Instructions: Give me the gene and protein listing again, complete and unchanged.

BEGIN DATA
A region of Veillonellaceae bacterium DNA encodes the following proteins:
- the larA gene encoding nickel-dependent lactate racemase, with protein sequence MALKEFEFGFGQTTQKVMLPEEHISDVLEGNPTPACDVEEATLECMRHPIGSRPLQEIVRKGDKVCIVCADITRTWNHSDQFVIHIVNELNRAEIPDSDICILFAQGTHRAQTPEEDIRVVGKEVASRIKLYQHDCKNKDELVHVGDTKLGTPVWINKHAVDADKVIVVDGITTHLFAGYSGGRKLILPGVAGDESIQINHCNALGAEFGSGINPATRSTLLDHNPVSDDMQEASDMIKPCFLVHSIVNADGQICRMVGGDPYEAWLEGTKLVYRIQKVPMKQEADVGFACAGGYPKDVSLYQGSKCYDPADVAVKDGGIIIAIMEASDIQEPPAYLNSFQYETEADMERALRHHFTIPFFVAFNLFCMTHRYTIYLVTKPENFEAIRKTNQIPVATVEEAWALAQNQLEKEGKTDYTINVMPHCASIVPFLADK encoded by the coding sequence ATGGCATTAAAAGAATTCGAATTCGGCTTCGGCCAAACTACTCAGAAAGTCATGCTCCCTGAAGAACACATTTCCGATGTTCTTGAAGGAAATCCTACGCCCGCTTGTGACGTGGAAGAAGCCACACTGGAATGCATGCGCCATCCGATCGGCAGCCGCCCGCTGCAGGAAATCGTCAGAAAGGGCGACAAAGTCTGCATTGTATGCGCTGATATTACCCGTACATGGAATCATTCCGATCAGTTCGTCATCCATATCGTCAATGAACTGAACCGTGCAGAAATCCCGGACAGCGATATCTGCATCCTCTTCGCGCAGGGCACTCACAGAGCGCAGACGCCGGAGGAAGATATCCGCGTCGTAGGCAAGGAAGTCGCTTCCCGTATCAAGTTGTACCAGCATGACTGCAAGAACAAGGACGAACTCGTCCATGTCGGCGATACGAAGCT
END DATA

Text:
A region of Veillonellaceae bacterium DNA encodes the following proteins:
- the larA gene encoding nickel-dependent lactate racemase, with protein sequence MALKEFEFGFGQTTQKVMLPEEHISDVLEGNPTPACDVEEATLECMRHPIGSRPLQEIVRKGDKVCIVCADITRTWNHSDQFVIHIVNELNRAEIPDSDICILFAQGTHRAQTPEEDIRVVGKEVASRIKLYQHDCKNKDELVHVGDTKLGTPVWINKHAVDADKVIVVDGITTHLFAGYSGGRKLILPGVAGDESIQINHCNALGAEFGSGINPATRSTLLDHNPVSDDMQEASDMIKPCFLVHSIVNADGQICRMVGGDPYEAWLEGTKLVYRIQKVPMKQEADVGFACAGGYPKDVSLYQGSKCYDPADVAVKDGGIIIAIMEASDIQEPPAYLNSFQYETEADMERALRHHFTIPFFVAFNLFCMTHRYTIYLVTKPENFEAIRKTNQIPVATVEEAWALAQNQLEKEGKTDYTINVMPHCASIVPFLADK encoded by the coding sequence ATGGCATTAAAAGAATTCGAATTCGGCTTCGGCCAAACTACTCAGAAAGTCATGCTCCCTGAAGAACACATTTCCGATGTTCTTGAAGGAAATCCTACGCCCGCTTGTGACGTGGAAGAAGCCACACTGGAATGCATGCGCCATCCGATCGGCAGCCGCCCGCTGCAGGAAATCGTCAGAAAGGGCGACAAAGTCTGCATTGTATGCGCTGATATTACCCGTACATGGAATCATTCCGATCAGTTCGTCATCCATATCGTCAATGAACTGAACCGTGCAGAAATCCCGGACAGCGATATCTGCATCCTCTTCGCGCAGGGCACTCACAGAGCGCAGACGCCGGAGGAAGATATCCGCGTCGTAGGCAAGGAAGTCGCTTCCCGTATCAAGTTGTACCAGCATGACTGCAAGAACAAGGACGAACTCGTCCATGTCGGCGATACGAAGCT